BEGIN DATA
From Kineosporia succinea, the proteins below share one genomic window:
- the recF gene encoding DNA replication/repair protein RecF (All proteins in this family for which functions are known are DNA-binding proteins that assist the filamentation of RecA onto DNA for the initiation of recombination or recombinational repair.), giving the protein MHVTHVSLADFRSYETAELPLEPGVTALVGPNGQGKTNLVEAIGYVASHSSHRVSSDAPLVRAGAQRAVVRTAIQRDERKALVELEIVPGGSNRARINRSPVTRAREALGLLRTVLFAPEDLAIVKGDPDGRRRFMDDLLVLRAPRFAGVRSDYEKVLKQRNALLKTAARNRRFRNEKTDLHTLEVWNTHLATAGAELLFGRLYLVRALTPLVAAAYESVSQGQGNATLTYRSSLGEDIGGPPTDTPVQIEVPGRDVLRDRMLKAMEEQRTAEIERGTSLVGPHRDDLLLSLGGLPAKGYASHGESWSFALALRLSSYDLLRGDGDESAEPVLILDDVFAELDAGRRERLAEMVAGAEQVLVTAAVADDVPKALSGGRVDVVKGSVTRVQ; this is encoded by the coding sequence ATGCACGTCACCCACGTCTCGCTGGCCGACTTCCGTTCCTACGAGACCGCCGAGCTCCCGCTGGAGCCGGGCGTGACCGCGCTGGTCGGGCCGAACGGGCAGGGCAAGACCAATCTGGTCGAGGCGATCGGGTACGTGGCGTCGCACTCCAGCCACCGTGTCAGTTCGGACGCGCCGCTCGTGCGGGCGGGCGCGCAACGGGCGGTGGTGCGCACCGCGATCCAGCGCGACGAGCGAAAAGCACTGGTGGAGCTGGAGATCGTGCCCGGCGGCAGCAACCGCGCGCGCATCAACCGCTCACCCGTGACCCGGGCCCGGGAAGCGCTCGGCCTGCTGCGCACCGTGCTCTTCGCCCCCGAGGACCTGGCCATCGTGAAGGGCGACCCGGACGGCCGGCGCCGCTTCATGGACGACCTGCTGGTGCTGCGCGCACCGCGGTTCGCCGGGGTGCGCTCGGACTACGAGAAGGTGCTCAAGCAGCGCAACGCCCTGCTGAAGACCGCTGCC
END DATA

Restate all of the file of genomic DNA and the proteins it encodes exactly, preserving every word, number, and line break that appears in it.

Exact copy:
From Kineosporia succinea, the proteins below share one genomic window:
- the recF gene encoding DNA replication/repair protein RecF (All proteins in this family for which functions are known are DNA-binding proteins that assist the filamentation of RecA onto DNA for the initiation of recombination or recombinational repair.), giving the protein MHVTHVSLADFRSYETAELPLEPGVTALVGPNGQGKTNLVEAIGYVASHSSHRVSSDAPLVRAGAQRAVVRTAIQRDERKALVELEIVPGGSNRARINRSPVTRAREALGLLRTVLFAPEDLAIVKGDPDGRRRFMDDLLVLRAPRFAGVRSDYEKVLKQRNALLKTAARNRRFRNEKTDLHTLEVWNTHLATAGAELLFGRLYLVRALTPLVAAAYESVSQGQGNATLTYRSSLGEDIGGPPTDTPVQIEVPGRDVLRDRMLKAMEEQRTAEIERGTSLVGPHRDDLLLSLGGLPAKGYASHGESWSFALALRLSSYDLLRGDGDESAEPVLILDDVFAELDAGRRERLAEMVAGAEQVLVTAAVADDVPKALSGGRVDVVKGSVTRVQ; this is encoded by the coding sequence ATGCACGTCACCCACGTCTCGCTGGCCGACTTCCGTTCCTACGAGACCGCCGAGCTCCCGCTGGAGCCGGGCGTGACCGCGCTGGTCGGGCCGAACGGGCAGGGCAAGACCAATCTGGTCGAGGCGATCGGGTACGTGGCGTCGCACTCCAGCCACCGTGTCAGTTCGGACGCGCCGCTCGTGCGGGCGGGCGCGCAACGGGCGGTGGTGCGCACCGCGATCCAGCGCGACGAGCGAAAAGCACTGGTGGAGCTGGAGATCGTGCCCGGCGGCAGCAACCGCGCGCGCATCAACCGCTCACCCGTGACCCGGGCCCGGGAAGCGCTCGGCCTGCTGCGCACCGTGCTCTTCGCCCCCGAGGACCTGGCCATCGTGAAGGGCGACCCGGACGGCCGGCGCCGCTTCATGGACGACCTGCTGGTGCTGCGCGCACCGCGGTTCGCCGGGGTGCGCTCGGACTACGAGAAGGTGCTCAAGCAGCGCAACGCCCTGCTGAAGACCGCTGCC